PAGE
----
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Allow us to introduce slojo.
Easy going and bound for adventure, slojo is a 156-foot semi-displacement motor yacht where elegance and comfort lie in unity. The owner’s greatest concern in designing slojo was to create an air of informality, to create a causal yacht for an active lifestyle. Full story
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  The yacht’s name reflects the owners’ mission and philosophy — the desire to savor life slowly; to enjoy the journey, nature’s bounty and fun, as well as the food, cultures and art along the way.

Delta’s brief was to build a highly maneuverable, long range, shallow draft diving craft. In developing the hull design, Delta opted for efficiency over a broad range of operating profiles rather than target a single optimized top speed point (an all eggs in one basket approach). Recognizing that most yachts are not operated at maximum power very frequently, Delta created an evolved hybrid shape that produces less drag at lower speeds and still allows the yacht to perform well when it is time to pick up the pace to beat a weather system. In spite of her relatively modest draft, slojo has ample range and capability for long ocean passages.

The interior, designed by Tom Stringer Inc. of Chicago, captures the essence of contemporary architecture. The design program for slojo, says Stringer, “was not delivered by the owner’s in a dossier. Instead, it came through a series of conversations and experiences during years of travel together, for in this owner/designer relationship, friendship came first.” The design is restrained yet detailed, clean and open spaces adorned with a collection of primitive Asian, African and ethnographic art. An integral part of the design is individual art cells located in the main salon, lined with off-white leather and face lit, that become the home to these rare and unique collections. Pieces that are discovered, one by one, throughout the voyages and adventures of slojo and her owners; pieces that reflect the places traveled.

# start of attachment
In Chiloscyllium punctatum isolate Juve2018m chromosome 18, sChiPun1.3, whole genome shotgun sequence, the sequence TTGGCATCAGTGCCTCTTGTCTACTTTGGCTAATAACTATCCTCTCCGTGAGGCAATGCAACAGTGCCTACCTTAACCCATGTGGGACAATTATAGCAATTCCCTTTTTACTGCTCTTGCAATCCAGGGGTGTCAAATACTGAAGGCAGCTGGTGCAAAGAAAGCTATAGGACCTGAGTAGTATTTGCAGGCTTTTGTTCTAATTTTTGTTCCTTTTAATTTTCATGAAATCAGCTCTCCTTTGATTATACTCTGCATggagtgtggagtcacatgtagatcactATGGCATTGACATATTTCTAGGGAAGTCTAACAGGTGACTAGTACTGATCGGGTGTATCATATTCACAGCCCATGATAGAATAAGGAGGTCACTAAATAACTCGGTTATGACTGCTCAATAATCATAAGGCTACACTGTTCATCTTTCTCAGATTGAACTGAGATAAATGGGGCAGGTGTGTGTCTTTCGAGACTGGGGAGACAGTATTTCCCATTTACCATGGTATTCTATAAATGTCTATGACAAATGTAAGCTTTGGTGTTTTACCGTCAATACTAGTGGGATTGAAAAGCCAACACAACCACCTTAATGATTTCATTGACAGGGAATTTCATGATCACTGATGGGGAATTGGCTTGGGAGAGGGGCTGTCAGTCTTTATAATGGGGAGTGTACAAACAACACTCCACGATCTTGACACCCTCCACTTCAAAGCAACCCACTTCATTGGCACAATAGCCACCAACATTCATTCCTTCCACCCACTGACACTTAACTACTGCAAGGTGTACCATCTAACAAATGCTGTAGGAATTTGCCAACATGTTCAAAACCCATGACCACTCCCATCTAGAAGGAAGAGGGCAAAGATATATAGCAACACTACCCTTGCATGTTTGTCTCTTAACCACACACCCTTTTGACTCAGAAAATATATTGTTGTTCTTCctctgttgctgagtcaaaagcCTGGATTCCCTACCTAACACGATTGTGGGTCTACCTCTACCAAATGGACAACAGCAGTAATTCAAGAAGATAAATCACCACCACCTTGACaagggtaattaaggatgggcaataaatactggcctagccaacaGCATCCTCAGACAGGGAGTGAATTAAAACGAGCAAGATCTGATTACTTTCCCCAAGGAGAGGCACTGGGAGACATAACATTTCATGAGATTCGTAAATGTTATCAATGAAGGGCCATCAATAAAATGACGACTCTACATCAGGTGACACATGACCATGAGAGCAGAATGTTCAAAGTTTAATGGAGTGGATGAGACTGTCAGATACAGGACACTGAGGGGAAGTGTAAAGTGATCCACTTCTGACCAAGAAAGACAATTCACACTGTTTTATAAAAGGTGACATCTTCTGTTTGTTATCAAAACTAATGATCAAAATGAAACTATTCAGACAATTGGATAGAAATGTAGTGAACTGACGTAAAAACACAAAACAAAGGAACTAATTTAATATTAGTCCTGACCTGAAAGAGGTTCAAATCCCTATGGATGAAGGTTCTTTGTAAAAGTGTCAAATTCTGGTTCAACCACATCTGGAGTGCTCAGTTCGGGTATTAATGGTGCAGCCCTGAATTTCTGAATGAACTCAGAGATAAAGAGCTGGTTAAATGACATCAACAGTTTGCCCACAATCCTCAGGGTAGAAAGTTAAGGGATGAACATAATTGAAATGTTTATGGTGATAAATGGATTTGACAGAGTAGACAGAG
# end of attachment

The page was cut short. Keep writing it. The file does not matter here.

Underlying themes are modernist, warmed by the liberal application of natural materials, a collection of art and artifacts for interest and, here and there, a playful surprise. A fairly neutral color palette was chosen to accent the four wood species used throughout the yacht. Anigre toned slightly to a caramel color, natural and satin teak, walnut full finished and high gloss and finally Mozambique, a rare wood with character. Brushed stainless, reed and leathers act as details, inlays and accents. The textiles include woven horsehair, silks and cashmere. While all these materials encapsulate elegance, refined luxury and style, much thought has also been put into the design to allow the spaces to be used. Guests can kick up their feet and nap wherever they like and not worry about their wet bathing suits.

Stringer also says he and the owners paid a great amount of attention to the design of the outdoor spaces given that when near the Equator, morning, noon and night the aft and sun decks become the main living areas. Here again, the team’s exploratory voyages yielded strong ideas, including easily installed, one-piece fiber canopies (of two different sheers) that stretch the breadth and width of the sun deck as far forward as the sun pads and Jacuzzi and aft to the lounge area, bar and games table. Also unique are custom made, removable halogen ‘Tiki’ lights that plug into weatherproof sockets for added ambiance.

The owners have equipped the yacht with innovations for dive support, including a Nautica tender with a tube mounted side door which, when dropped down on its hinge, becomes a ladder with two inbuilt steps. The yacht carries a Nitrox compressor, as well as kayaks, wave boards, exercise machines and other recreational accoutrements.

Testament to the prowess of both designer and builder, slojo has been cruising since the very day she was delivered. Her twin Caterpillar engines deliver a top speed of 16.5 knots though, with a cruise of 10 to 12 knots, she has an impressive range of 3,500 nautical miles.The end result: casual elegance without stuffy formality; the joy of traveling the seas rather than the hassles of ports; deserted beaches rather than rich desserts. It’s the road less traveled and the journey, not the destination.

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